Between a River and a Mountain
The AFL-CIO and the Vietnam War
Publication Year: 2005
Published by: University of Michigan Press
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I have incurred a great many debts in the preparation and writing of this book. The faculty and staff at the University of Maryland at College Park provided significant encouragement and support as I began my initial investigations. Stuart Kaufman, the sage editor of the Samuel Gompers Papers, provided invaluable early guidance. That this project survived his sudden death is a testament to his powers to inspire. I am indebted to a number of ...
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Two dramatic incidents of violent working-class protest stand at either end of this study. The first occurred in April 1950, at the port of the French city of Nice. A mob—organized by communist trade unionists—gathered to protest the French war in Indochina. As the rabble grew unruly, it forcibly boarded a ship loaded with war supplies destined for Southeast Asia. Rampaging through the vessel, the mob destroyed everything in its wake, eventually ...
1. Free Trade Unionism
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Why did a labor movement devoted to domestic, economic concerns become so intensely consumed by affairs overseas—so much so that its involvement in the Vietnam War wrought wounds still painful even today? Historians have approached this question from a variety of vantage points, alternatively constructing explanations around the obsessive anticommunism of organized labor’s leadership, the prestige and status foreign affairs ...
2. “No More Pressing Task Than Organizing in Southeast Asia”
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For two years following World War II, the AFL internationalists fought a lonely, largely solitary cold war against communist infiltration of Western European unions. In 1947, however, the fortunes of free trade unionism turned markedly for the better. With the Truman Doctrine and the Marshall Plan, the federal government emerged as a new, generous partner in the anticommunist cause. While a partnership between labor and the U.S. government ...
3. “It’s a Vast Jungle and We’re Working on the Periphery”
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By 1952, proponents of free trade unionism appeared poised to realize their ambitious national and international objectives. That year the pugnacious free trade unionist George Meany was elected president of the American Federation of Labor. Henceforth, anticommunism, internationalism, full-employment economics, and a fierce commitment to trade union autonomy would be the virtually unchallenged tenets governing the AFL. Parallel ...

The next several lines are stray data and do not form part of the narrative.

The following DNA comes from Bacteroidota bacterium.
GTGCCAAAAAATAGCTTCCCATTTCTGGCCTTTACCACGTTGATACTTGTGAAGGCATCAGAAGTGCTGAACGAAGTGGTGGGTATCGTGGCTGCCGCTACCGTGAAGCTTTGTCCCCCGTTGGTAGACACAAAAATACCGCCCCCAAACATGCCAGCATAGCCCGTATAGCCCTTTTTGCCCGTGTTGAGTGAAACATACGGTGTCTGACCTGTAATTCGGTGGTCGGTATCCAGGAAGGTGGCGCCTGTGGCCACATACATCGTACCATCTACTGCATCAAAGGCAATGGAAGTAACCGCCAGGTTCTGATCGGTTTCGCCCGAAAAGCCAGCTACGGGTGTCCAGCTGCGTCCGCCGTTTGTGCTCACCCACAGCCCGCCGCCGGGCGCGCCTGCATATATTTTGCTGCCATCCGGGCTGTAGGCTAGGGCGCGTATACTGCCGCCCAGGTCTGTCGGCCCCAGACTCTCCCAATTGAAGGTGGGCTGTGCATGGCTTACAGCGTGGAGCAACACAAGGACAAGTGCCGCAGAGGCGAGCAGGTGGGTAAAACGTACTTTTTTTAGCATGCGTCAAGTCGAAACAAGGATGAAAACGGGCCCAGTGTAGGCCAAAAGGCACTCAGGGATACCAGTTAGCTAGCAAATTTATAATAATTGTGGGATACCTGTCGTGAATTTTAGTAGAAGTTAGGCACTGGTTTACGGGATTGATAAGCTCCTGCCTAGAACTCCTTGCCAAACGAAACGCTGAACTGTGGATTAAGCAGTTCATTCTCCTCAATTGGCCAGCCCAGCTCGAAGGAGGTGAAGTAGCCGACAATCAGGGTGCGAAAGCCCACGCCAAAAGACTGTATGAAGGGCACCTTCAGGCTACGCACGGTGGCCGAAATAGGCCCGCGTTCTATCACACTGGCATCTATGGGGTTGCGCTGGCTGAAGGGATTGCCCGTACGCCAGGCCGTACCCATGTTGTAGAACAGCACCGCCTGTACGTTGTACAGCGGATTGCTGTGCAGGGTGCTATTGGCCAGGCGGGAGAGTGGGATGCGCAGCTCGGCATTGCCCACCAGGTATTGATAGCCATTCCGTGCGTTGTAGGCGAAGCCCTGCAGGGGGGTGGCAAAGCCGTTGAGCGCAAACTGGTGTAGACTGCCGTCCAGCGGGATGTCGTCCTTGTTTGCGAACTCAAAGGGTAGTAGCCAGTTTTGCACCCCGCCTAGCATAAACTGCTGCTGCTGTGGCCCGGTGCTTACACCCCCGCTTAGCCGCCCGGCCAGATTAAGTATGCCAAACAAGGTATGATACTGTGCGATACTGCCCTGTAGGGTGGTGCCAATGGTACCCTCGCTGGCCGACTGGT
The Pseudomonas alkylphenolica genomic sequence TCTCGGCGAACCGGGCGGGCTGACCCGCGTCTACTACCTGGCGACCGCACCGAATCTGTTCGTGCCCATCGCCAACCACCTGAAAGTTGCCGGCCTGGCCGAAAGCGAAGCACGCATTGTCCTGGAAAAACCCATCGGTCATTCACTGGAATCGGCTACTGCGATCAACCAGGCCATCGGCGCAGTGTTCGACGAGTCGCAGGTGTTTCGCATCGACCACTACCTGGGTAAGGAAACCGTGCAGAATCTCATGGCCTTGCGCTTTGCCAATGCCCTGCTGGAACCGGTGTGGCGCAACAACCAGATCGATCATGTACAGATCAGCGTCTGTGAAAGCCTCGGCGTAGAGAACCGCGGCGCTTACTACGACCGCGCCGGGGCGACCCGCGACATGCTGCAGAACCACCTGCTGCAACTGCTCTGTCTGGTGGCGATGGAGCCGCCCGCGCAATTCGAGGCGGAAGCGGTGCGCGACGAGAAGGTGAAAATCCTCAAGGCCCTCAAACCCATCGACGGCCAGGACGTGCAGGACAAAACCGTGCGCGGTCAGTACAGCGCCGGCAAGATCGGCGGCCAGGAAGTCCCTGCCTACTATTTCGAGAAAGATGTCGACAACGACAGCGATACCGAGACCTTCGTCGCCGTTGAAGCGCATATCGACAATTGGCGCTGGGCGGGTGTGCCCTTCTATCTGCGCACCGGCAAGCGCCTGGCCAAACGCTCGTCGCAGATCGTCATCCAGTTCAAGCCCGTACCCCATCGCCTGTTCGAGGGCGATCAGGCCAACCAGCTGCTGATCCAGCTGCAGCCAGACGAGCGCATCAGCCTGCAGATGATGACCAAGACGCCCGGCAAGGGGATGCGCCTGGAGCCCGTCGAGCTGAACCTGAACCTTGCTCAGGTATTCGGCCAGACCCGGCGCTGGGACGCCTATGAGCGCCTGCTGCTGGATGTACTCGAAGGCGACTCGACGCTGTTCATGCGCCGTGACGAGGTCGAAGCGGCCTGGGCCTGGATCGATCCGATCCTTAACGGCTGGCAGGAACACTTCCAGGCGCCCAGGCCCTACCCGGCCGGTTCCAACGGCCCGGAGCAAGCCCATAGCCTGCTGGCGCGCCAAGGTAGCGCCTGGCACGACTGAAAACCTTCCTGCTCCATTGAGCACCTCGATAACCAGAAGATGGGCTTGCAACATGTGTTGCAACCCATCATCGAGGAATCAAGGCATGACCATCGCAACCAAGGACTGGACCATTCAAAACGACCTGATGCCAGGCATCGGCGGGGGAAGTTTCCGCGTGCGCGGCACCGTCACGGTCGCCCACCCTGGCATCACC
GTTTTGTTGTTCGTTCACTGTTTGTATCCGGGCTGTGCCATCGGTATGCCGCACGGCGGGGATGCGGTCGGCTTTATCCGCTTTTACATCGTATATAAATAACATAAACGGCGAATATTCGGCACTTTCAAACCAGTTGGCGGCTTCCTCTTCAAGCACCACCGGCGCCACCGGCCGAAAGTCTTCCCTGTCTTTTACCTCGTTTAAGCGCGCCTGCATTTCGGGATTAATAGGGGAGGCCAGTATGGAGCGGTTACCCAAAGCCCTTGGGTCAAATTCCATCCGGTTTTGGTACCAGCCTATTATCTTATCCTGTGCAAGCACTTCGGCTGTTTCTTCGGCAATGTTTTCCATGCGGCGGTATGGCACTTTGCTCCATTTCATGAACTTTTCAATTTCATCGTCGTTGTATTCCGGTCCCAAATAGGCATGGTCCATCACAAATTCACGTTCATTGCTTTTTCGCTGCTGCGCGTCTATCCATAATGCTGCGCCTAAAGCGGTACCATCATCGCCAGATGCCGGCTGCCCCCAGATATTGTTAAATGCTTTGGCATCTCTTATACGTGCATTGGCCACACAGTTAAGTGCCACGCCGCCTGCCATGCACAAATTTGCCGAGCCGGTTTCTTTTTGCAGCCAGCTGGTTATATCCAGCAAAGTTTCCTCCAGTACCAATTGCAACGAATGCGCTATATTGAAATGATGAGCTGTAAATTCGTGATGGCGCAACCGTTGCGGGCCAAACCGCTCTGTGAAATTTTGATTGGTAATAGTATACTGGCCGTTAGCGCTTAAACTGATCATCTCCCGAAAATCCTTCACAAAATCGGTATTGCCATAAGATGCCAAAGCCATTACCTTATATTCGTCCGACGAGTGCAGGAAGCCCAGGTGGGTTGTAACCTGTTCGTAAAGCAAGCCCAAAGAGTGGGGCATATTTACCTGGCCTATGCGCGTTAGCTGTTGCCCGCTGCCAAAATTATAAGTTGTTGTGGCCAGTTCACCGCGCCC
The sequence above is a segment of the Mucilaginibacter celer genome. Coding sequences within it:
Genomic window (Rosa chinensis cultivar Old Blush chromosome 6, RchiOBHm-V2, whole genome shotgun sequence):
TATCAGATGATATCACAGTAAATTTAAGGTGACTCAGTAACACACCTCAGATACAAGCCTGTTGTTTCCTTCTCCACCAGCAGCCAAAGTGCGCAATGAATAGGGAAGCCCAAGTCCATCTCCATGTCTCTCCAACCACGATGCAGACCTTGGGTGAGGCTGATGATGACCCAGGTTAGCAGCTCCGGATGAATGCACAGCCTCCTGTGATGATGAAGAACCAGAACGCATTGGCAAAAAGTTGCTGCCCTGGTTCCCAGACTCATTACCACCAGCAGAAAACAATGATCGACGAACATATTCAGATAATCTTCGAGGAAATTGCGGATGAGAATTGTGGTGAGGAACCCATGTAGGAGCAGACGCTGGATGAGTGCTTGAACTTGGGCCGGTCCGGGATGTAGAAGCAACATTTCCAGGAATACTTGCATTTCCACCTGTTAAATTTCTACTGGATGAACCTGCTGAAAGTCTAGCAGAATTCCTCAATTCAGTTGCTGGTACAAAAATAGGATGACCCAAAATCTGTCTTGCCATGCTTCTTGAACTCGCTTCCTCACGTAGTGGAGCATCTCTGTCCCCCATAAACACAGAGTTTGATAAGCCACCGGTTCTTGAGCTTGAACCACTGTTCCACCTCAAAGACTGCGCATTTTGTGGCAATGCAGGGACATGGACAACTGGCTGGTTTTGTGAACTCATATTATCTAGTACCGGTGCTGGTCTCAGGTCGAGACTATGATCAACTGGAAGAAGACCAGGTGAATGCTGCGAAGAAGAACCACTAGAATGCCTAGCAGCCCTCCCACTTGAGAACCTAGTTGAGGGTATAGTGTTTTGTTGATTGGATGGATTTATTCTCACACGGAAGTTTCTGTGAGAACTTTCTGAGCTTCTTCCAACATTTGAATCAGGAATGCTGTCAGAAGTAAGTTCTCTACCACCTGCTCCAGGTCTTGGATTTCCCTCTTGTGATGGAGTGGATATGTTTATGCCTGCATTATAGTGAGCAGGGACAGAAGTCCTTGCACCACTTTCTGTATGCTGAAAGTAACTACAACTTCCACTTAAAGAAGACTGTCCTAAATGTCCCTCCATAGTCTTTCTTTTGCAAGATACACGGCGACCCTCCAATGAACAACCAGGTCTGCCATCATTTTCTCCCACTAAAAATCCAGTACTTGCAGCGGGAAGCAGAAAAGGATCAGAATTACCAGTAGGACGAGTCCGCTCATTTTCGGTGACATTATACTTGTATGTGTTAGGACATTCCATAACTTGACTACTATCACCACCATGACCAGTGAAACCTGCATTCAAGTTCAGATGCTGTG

4. New Frontiers
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For free trade unionists, the early 1960s came like a brief Indian summer: overnight long-held hopes and ideals appeared tantalizingly within grasp. Slogging out of the discouraging Eisenhower years, organized labor embraced new frontiers thrown open by the Kennedy and Johnson administrations. Senator John F. Kennedy’s 1960 “we can do better” campaign mantra, paralleling neatly labor’s call for activist government at home and ...
5. Into the Quagmire
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That year, eight hundred union leaders polled by U.S. News and World Report “almost unanimously praised LBJ.”1 Union leaders had reason to savor the hour, for the years between 1965 and 1968 in many ways marked the apex of postwar American labor. The economy soared to near full-employment levels, and a sympathetic, activist president sat in the White House. Internationally, the United States matched its military offensive ...
6. Free Fall, 1968–69
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If the mid-1960s, despite unprecedented prosperity and political power, proved unfulfilling and anxiety ridden for organized labor, a downward spiral following the Tet Offensive quickly confirmed that all was not well with the free trade union agenda, neither in Vietnam nor at home. Indeed, over the course of roughly a year, the fortunes of free trade unionism went into free fall. In quick succession, the Democrats lost the White House, Walter ...
7. Entangling Alliances and Mounting Costs, 1970–71
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The parade of reversals afflicting the AFL-CIO in the late 1960s continued into the 1970s. Critics gleefully exposed the questionable arrangements made by the supposedly independent U.S. trade unionists to the glare of daylight, and growing numbers of trade unionists, especially at the rank and file level, defied Meany and joined the peace movement. In Saigon, the CVT also faced mounting challenges, including an expanded campaign of terrorism ...
8. “The Last of the Cold War Mohicans,” 1972–75
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In 1956, Pravda mockingly dismissed George Meany as the “last of the cold war Mohicans.”1 A meaningless slur at the time, by the 1970s the epithet carried more than a ring of truth. In the wake of the painful war in Vietnam, even the old cold warrior Richard Nixon embraced détente and accommodation with the East. Large segments of a hopelessly splintered liberal coalition, meanwhile, jettisoned anticommunism, foreign policy activism, and ...
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Page Count: 320
Publication Year: 2005